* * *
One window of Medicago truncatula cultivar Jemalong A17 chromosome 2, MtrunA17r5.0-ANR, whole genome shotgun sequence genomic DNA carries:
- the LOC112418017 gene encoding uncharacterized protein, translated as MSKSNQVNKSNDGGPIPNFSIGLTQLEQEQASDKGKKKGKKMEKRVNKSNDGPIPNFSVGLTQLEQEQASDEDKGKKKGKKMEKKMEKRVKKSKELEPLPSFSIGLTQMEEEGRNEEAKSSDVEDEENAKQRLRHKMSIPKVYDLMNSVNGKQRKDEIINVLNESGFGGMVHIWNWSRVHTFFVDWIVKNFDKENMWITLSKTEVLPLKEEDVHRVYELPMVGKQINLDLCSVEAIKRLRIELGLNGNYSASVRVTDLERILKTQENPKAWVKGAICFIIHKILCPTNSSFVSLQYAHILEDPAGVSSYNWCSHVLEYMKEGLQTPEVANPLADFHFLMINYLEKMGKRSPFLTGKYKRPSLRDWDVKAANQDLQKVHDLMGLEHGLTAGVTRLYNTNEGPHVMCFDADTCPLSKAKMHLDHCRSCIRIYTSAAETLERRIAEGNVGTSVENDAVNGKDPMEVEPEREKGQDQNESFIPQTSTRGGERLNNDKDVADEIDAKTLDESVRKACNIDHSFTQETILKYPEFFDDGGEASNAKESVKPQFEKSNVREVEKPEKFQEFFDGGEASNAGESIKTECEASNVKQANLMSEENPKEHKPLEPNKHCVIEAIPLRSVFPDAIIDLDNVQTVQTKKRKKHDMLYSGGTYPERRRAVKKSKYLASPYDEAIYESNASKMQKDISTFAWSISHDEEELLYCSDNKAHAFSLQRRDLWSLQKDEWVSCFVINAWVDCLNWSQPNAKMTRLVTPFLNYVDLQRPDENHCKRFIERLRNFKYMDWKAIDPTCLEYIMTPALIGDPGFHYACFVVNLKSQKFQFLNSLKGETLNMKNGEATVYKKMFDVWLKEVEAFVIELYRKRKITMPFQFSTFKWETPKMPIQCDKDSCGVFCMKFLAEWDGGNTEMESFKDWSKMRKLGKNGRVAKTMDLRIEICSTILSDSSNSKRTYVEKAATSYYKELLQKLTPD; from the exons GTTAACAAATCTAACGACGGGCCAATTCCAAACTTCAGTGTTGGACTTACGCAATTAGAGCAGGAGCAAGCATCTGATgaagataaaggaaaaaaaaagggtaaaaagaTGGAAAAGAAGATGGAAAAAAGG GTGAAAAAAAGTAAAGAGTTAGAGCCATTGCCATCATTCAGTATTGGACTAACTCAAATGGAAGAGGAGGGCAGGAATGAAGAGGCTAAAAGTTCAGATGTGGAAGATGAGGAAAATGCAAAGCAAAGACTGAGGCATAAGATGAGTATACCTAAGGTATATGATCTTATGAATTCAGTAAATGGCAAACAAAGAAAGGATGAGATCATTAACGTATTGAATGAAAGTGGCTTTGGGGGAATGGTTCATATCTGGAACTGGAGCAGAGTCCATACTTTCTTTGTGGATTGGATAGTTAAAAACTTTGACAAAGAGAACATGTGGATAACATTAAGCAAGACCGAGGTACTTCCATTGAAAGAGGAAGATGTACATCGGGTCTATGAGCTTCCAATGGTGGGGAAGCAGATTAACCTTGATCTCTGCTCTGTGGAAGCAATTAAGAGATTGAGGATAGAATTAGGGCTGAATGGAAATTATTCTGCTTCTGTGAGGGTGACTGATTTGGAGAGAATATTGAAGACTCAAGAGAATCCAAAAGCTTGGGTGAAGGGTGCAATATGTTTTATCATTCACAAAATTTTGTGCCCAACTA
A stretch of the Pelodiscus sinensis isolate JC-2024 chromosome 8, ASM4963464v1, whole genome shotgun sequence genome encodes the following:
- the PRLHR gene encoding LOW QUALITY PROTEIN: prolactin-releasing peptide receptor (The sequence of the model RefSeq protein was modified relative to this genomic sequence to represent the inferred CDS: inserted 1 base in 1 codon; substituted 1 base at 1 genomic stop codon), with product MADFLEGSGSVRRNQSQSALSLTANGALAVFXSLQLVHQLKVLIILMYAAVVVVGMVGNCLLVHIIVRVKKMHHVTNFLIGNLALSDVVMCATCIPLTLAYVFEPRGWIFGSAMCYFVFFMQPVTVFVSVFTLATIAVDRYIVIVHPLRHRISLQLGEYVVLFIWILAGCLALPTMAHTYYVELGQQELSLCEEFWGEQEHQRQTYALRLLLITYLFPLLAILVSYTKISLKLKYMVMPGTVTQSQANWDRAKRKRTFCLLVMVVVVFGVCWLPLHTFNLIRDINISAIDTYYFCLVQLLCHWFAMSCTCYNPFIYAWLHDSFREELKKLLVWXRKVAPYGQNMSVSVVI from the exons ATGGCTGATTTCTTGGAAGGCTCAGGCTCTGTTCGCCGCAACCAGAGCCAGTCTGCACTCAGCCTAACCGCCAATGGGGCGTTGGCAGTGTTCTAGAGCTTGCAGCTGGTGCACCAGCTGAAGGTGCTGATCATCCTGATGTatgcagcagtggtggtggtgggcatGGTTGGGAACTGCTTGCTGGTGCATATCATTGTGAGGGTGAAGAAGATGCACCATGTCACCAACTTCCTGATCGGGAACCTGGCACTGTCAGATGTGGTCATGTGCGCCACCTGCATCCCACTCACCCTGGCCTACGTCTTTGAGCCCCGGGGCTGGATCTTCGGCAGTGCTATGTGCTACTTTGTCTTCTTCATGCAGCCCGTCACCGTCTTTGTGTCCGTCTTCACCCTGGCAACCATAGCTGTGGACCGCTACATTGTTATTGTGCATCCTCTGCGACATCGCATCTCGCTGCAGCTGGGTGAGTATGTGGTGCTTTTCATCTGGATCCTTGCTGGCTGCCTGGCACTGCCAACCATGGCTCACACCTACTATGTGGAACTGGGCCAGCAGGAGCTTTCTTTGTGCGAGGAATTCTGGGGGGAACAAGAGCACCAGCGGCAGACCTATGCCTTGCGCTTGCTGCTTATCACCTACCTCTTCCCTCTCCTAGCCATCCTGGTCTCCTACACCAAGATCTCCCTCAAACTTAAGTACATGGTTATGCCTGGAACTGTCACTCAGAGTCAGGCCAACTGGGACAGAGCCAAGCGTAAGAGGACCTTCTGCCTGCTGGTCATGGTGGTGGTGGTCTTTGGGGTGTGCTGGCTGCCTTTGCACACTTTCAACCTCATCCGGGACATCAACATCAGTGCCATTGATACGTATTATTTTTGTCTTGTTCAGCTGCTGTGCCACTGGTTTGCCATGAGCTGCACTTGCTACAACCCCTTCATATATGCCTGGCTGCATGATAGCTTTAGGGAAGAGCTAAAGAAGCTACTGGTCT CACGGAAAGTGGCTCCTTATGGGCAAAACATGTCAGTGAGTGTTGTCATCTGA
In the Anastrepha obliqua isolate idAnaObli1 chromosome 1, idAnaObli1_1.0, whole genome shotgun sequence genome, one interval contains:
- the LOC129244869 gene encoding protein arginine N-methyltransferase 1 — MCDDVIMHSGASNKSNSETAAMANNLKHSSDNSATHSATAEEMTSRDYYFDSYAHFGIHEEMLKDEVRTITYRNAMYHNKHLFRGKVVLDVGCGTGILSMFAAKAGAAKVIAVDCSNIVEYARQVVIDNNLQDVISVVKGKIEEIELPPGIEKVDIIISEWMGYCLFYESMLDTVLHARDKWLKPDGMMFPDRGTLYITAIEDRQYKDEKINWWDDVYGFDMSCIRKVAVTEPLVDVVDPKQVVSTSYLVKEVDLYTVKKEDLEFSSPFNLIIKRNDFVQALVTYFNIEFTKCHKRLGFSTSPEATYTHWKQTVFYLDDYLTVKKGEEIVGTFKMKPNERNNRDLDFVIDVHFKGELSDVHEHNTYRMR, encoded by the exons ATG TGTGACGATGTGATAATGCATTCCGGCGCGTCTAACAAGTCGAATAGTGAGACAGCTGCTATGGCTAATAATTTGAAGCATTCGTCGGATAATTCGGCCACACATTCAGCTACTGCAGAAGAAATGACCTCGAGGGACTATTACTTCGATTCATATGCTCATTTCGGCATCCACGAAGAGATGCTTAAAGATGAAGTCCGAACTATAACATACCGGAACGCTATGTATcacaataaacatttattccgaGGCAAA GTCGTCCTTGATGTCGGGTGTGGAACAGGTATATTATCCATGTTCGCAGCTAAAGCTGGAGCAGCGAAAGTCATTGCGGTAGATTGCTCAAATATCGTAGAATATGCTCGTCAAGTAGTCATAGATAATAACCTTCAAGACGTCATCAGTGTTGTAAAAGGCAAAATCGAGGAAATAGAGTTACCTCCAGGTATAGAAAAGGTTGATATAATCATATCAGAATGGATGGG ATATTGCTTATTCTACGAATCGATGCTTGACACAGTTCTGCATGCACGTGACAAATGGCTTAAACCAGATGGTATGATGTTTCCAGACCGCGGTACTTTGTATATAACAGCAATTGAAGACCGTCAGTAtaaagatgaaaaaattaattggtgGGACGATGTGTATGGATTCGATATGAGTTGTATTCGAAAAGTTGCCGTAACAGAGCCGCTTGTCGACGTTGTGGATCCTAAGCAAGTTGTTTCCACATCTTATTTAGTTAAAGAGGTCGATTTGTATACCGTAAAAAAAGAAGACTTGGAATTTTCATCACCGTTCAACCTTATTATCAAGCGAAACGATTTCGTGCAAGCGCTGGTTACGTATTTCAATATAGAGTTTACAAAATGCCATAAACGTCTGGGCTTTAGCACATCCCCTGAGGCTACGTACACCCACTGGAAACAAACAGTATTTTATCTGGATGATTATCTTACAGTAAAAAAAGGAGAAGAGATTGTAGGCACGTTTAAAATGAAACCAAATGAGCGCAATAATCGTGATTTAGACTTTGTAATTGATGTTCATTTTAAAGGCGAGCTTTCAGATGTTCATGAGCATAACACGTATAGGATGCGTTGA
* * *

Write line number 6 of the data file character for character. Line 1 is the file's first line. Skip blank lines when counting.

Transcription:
- the LOC129244869 gene encoding protein arginine N-methyltransferase 1 — MCDDVIMHSGASNKSNSETAAMANNLKHSSDNSATHSATAEEMTSRDYYFDSYAHFGIHEEMLKDEVRTITYRNAMYHNKHLFRGKVVLDVGCGTGILSMFAAKAGAAKVIAVDCSNIVEYARQVVIDNNLQDVISVVKGKIEEIELPPGIEKVDIIISEWMGYCLFYESMLDTVLHARDKWLKPDGMMFPDRGTLYITAIEDRQYKDEKINWWDDVYGFDMSCIRKVAVTEPLVDVVDPKQVVSTSYLVKEVDLYTVKKEDLEFSSPFNLIIKRNDFVQALVTYFNIEFTKCHKRLGFSTSPEATYTHWKQTVFYLDDYLTVKKGEEIVGTFKMKPNERNNRDLDFVIDVHFKGELSDVHEHNTYRMR, encoded by the exons ATG TGTGACGATGTGATAATGCATTCCGGCGCGTCTAACAAGTCGAATAGTGAGACAGCTGCTATGGCTAATAATTTGAAGCATTCGTCGGATAATTCGGCCACACATTCAGCTACTGCAGAAGAAATGACCTCGAGGGACTATTACTTCGATTCATATGCTCATTTCGGCATCCACGAAGAGATGCTTAAAGATGAAGTCCGAACTATAACATACCGGAACGCTATGTATcacaataaacatttattccgaGGCAAA GTCGTCCTTGATGTCGGGTGTGGAACAGGTATATTATCCATGTTCGCAGCTAAAGCTGGAGCAGCGAAAGTCATTGCGGTAGATTGCTCAAATATCGTAGAATATGCTCGTCAAGTAGTCATAGATAATAACCTTCAAGACGTCATCAGTGTTGTAAAAGGCAAAATCGAGGAAATAGAGTTACCTCCAGGTATAGAAAAGGTTGATATAATCATATCAGAATGGATGGG ATATTGCTTATTCTACGAATCGATGCTTGACACAGTTCTGCATGCACGTGACAAATGGCTTAAACCAGATGGTATGATGTTTCCAGACCGCGGTACTTTGTATATAACAGCAATTGAAGACCGTCAGTAtaaagatgaaaaaattaattggtgGGACGATGTGTATGGATTCGATATGAGTTGTATTCGAAAAGTTGCCGTAACAGAGCCGCTTGTCGACGTTGTGGATCCTAAGCAAGTTGTTTCCACATCTTATTTAGTTAAAGAGGTCGATTTGTATACCGTAAAAAAAGAAGACTTGGAATTTTCATCACCGTTCAACCTTATTATCAAGCGAAACGATTTCGTGCAAGCGCTGGTTACGTATTTCAATATAGAGTTTACAAAATGCCATAAACGTCTGGGCTTTAGCACATCCCCTGAGGCTACGTACACCCACTGGAAACAAACAGTATTTTATCTGGATGATTATCTTACAGTAAAAAAAGGAGAAGAGATTGTAGGCACGTTTAAAATGAAACCAAATGAGCGCAATAATCGTGATTTAGACTTTGTAATTGATGTTCATTTTAAAGGCGAGCTTTCAGATGTTCATGAGCATAACACGTATAGGATGCGTTGA